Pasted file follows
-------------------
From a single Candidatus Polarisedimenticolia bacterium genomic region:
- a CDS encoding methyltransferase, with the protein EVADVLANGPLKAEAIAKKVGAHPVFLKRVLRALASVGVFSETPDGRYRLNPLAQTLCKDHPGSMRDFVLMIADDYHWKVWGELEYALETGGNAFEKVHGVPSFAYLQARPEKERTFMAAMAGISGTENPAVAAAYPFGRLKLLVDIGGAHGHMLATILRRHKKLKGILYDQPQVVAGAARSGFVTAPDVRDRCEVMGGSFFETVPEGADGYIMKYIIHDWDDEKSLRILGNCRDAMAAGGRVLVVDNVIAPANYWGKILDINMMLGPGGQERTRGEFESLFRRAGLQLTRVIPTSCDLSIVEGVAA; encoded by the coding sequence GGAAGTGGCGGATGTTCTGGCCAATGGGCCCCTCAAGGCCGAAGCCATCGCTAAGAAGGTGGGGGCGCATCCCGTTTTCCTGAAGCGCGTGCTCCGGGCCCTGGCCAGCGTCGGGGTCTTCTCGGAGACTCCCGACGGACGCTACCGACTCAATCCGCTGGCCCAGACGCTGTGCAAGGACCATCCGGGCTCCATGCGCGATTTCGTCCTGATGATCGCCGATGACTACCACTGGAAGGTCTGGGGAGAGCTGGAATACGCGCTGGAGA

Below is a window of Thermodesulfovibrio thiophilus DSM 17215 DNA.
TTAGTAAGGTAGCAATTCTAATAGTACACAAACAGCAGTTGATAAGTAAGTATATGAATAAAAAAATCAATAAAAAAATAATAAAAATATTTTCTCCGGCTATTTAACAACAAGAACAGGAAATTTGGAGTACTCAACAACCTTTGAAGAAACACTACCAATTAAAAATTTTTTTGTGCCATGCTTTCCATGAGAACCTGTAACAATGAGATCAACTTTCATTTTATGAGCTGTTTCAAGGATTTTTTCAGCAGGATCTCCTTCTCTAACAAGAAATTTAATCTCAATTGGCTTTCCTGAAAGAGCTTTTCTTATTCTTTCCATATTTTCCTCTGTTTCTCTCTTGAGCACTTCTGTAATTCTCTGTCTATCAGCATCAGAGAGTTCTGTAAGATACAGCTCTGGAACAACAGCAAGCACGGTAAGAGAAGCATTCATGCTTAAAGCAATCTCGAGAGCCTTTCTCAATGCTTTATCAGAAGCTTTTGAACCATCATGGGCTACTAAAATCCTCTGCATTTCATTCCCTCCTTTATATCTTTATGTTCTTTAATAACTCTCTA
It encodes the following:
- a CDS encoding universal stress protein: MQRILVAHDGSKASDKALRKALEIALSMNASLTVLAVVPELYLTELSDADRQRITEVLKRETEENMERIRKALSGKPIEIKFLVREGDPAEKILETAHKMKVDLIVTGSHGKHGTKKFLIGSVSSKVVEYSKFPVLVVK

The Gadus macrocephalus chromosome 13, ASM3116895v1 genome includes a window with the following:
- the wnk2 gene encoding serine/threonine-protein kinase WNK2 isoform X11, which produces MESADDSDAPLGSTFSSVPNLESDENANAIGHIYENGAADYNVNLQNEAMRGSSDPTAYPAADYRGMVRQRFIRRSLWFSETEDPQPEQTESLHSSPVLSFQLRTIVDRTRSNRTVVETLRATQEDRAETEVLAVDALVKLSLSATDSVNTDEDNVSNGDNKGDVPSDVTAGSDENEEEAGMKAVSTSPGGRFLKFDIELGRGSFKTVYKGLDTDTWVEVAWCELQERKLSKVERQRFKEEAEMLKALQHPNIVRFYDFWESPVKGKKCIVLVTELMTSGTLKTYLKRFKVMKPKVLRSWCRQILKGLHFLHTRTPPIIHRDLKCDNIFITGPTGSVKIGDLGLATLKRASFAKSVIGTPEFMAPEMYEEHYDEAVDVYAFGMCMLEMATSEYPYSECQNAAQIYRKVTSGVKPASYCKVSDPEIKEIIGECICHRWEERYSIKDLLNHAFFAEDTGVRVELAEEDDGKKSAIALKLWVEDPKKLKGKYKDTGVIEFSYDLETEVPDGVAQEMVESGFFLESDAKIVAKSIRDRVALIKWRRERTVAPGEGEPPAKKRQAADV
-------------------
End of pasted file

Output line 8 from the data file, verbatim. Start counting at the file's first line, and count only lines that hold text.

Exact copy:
- the wnk2 gene encoding serine/threonine-protein kinase WNK2 isoform X11, which produces MESADDSDAPLGSTFSSVPNLESDENANAIGHIYENGAADYNVNLQNEAMRGSSDPTAYPAADYRGMVRQRFIRRSLWFSETEDPQPEQTESLHSSPVLSFQLRTIVDRTRSNRTVVETLRATQEDRAETEVLAVDALVKLSLSATDSVNTDEDNVSNGDNKGDVPSDVTAGSDENEEEAGMKAVSTSPGGRFLKFDIELGRGSFKTVYKGLDTDTWVEVAWCELQERKLSKVERQRFKEEAEMLKALQHPNIVRFYDFWESPVKGKKCIVLVTELMTSGTLKTYLKRFKVMKPKVLRSWCRQILKGLHFLHTRTPPIIHRDLKCDNIFITGPTGSVKIGDLGLATLKRASFAKSVIGTPEFMAPEMYEEHYDEAVDVYAFGMCMLEMATSEYPYSECQNAAQIYRKVTSGVKPASYCKVSDPEIKEIIGECICHRWEERYSIKDLLNHAFFAEDTGVRVELAEEDDGKKSAIALKLWVEDPKKLKGKYKDTGVIEFSYDLETEVPDGVAQEMVESGFFLESDAKIVAKSIRDRVALIKWRRERTVAPGEGEPPAKKRQAADV